The Mushkin Source uses Silicon Motion's SM2258XT controller, the DRAMless variant of the familiar SM2258. There is a newer SM2259 SATA controller but it doesn't offer any significant benefits for consumer SSDs, so the 2258XT can still be regarded as the current-generation solution from Silicon Motion. The Source uses Micron 64-layer 3D TLC NAND, which has proven to be much faster than their previous 32-layer 3D NAND and has been used in great products in all segments of the SSD market.

With only four NAND channels coming off the small SM2258XT controller and no external DRAM packages, the PCB inside the Mushkin Source is quite compact. Unusually, the SATA connector is not a discrete component attached to the edge of the circuit board but instead is formed from a combination of exposed contacts on the PCB itself and a plastic part to fill out the rest of the connector's shape. This may not be as durable as a discrete connector and certainly doesn't look as neat, but it works fine and probably saves a few cents. There's a token thermal pad between two of the NAND flash packages and the case, but is seems unlikely to have much effect on the drive's operation.

Mainstream SATA SSD product lines seldom offer a 120/128GB option these days due to the lower performance such small drives suffer from with only four NAND flash chips to work with. For entry-level products like the Mushkin Source, 120GB options are still relatively common even though they carry a significantly higher price per GB than 240GB and larger drives. As can be expected, the specifications for the smallest Mushkin Source reflect this lower performance, and the 250GB model improves on it but is still not up to full speed for things like random read throughput.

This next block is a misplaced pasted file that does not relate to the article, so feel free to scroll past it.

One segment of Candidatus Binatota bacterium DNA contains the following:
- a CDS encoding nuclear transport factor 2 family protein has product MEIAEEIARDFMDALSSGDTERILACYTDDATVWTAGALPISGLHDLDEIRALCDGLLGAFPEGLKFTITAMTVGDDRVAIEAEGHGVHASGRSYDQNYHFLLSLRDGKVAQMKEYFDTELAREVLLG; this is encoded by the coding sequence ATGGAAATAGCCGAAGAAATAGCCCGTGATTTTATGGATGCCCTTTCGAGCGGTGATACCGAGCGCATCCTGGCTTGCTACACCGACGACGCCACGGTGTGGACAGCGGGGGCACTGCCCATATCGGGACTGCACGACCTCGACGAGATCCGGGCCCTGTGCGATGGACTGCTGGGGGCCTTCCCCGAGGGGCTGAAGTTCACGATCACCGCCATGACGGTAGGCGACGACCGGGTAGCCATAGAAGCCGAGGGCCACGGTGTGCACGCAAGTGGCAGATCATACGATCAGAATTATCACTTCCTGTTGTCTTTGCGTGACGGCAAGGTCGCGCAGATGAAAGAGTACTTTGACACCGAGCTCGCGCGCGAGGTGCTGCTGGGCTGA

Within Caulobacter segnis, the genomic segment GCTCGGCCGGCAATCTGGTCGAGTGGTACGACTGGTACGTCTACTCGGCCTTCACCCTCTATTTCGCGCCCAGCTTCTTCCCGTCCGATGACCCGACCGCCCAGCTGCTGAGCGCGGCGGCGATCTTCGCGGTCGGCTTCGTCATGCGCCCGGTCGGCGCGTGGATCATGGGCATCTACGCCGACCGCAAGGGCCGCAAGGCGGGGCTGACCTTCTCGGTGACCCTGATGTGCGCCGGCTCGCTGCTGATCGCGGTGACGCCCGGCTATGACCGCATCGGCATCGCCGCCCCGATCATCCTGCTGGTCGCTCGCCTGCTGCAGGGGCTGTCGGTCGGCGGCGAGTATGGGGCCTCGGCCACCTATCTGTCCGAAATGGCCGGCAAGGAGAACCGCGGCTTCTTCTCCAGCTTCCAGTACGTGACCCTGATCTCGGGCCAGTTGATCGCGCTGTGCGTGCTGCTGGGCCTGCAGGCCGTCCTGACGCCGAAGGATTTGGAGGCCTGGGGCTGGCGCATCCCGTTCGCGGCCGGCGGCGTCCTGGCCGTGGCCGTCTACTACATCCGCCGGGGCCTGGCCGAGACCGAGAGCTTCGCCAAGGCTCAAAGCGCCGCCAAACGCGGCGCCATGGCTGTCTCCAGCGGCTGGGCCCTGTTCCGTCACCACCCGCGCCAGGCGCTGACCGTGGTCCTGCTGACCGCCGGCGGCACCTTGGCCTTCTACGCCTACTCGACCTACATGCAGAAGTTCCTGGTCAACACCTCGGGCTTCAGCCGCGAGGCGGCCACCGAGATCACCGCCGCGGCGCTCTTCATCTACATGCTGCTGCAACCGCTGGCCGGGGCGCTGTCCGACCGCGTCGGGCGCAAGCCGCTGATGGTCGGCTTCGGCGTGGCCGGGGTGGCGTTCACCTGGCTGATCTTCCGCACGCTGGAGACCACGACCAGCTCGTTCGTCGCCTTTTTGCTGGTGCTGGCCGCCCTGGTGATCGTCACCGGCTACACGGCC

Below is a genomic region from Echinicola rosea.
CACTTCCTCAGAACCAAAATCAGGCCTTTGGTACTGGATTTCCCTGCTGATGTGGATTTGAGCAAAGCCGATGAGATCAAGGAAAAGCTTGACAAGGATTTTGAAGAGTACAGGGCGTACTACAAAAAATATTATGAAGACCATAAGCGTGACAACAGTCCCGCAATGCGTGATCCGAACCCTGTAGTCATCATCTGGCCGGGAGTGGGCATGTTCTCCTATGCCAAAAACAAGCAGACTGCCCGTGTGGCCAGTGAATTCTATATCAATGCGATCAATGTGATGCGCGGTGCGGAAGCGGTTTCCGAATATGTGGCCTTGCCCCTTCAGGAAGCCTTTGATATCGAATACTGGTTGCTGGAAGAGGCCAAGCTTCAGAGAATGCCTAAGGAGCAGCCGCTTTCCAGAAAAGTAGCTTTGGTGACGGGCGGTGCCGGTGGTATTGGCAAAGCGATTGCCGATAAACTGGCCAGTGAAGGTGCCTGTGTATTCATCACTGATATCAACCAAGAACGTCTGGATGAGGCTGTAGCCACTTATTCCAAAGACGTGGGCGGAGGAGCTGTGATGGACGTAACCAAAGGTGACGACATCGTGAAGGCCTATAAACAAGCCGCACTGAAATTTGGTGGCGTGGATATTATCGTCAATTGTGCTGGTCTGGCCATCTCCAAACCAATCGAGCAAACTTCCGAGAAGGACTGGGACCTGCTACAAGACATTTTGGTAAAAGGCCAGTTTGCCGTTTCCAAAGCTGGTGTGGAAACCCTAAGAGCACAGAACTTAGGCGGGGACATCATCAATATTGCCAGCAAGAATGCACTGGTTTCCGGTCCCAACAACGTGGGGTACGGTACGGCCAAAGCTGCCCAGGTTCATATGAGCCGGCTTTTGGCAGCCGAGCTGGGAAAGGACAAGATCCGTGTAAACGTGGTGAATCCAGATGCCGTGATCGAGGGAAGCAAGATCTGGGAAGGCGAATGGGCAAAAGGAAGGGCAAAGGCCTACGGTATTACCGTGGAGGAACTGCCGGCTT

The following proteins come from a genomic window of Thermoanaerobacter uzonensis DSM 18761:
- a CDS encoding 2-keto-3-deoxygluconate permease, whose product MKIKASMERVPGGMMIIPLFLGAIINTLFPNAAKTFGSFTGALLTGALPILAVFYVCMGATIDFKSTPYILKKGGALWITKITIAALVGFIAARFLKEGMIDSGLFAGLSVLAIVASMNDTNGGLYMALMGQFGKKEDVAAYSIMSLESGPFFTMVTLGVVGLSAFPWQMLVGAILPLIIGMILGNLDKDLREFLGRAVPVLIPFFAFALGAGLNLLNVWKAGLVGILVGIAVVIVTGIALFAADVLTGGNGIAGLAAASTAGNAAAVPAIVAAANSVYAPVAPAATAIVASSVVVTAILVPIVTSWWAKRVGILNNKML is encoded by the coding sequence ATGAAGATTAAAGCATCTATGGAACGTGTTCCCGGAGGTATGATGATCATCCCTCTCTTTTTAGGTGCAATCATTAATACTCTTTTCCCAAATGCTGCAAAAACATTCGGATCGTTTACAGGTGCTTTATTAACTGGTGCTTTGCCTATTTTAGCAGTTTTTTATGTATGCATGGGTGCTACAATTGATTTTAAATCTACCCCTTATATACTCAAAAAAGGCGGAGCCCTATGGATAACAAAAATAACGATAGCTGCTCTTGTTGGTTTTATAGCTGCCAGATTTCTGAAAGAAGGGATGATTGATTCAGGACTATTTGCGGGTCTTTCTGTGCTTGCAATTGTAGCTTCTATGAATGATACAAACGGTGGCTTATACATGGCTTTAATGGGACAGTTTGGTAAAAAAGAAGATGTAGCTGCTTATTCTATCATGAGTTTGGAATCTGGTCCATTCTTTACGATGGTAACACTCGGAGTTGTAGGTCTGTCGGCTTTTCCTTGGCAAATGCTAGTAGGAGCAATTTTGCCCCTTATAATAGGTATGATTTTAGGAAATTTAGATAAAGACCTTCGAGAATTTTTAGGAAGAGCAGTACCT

The primary competition for the Mushkin Source is other dirt-cheap SATA SSDs. Most of these are also DRAMless SSDs, usually based on Silicon Motion or Phison reference designs and sold by numerous brands. We have the Toshiba TR200 standing in for the Phison-based drives - availability of the TR200 has been inconsistent and pricing has often been far too high, but its performance is representative of cheaper products that use the same Phison S11 DRAMless controller with Toshiba 64L 3D TLC. The other DRAMless SSD in this review is the HP S700, which uses the same SM2258XT controller but older 32-layer Micron 3D TLC NAND.

It's also fair to compare the Source against mainstream SATA SSDs with DRAM caches, because the best deals in that market segment are usually within a few dollars of the going rate for DRAMless SSDs, and the more popular and thus higher-volume mainstream products occasionally end up undercutting DRAMless drives on price.

AnandTech 2018 Consumer SSD Testbed
CPU Intel Xeon E3 1240 v5
Motherboard ASRock Fatal1ty E3V5 Performance Gaming/OC
Chipset Intel C232
Memory 4x 8GB G.SKILL Ripjaws DDR4-2400 CL15
Graphics AMD Radeon HD 5450, 1920x1200@60Hz
Software Windows 10 x64, version 1709
Linux kernel version 4.14, fio version 3.6
Spectre/Meltdown microcode and OS patches current as of May 2018
AnandTech Storage Bench - The Destroyer
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  • Adramtech - Thursday, November 22, 2018 - link

    what are you referring to? This uses Micron and it's TLC Reply
  • gglaw - Saturday, November 24, 2018 - link